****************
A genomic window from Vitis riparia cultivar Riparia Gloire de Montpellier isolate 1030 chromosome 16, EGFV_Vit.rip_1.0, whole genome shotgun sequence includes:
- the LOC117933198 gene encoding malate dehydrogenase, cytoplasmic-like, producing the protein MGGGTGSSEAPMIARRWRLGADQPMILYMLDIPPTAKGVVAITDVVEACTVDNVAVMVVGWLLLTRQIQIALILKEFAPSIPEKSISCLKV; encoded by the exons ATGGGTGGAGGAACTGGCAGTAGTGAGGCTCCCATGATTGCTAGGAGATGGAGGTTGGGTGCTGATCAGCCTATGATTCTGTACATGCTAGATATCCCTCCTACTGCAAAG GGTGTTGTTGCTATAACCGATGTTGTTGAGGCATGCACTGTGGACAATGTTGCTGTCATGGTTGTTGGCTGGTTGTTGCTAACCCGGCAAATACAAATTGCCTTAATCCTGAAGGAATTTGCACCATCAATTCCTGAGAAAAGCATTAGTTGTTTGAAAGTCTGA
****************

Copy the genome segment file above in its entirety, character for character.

A genomic window from Vitis riparia cultivar Riparia Gloire de Montpellier isolate 1030 chromosome 16, EGFV_Vit.rip_1.0, whole genome shotgun sequence includes:
- the LOC117933198 gene encoding malate dehydrogenase, cytoplasmic-like, producing the protein MGGGTGSSEAPMIARRWRLGADQPMILYMLDIPPTAKGVVAITDVVEACTVDNVAVMVVGWLLLTRQIQIALILKEFAPSIPEKSISCLKV; encoded by the exons ATGGGTGGAGGAACTGGCAGTAGTGAGGCTCCCATGATTGCTAGGAGATGGAGGTTGGGTGCTGATCAGCCTATGATTCTGTACATGCTAGATATCCCTCCTACTGCAAAG GGTGTTGTTGCTATAACCGATGTTGTTGAGGCATGCACTGTGGACAATGTTGCTGTCATGGTTGTTGGCTGGTTGTTGCTAACCCGGCAAATACAAATTGCCTTAATCCTGAAGGAATTTGCACCATCAATTCCTGAGAAAAGCATTAGTTGTTTGAAAGTCTGA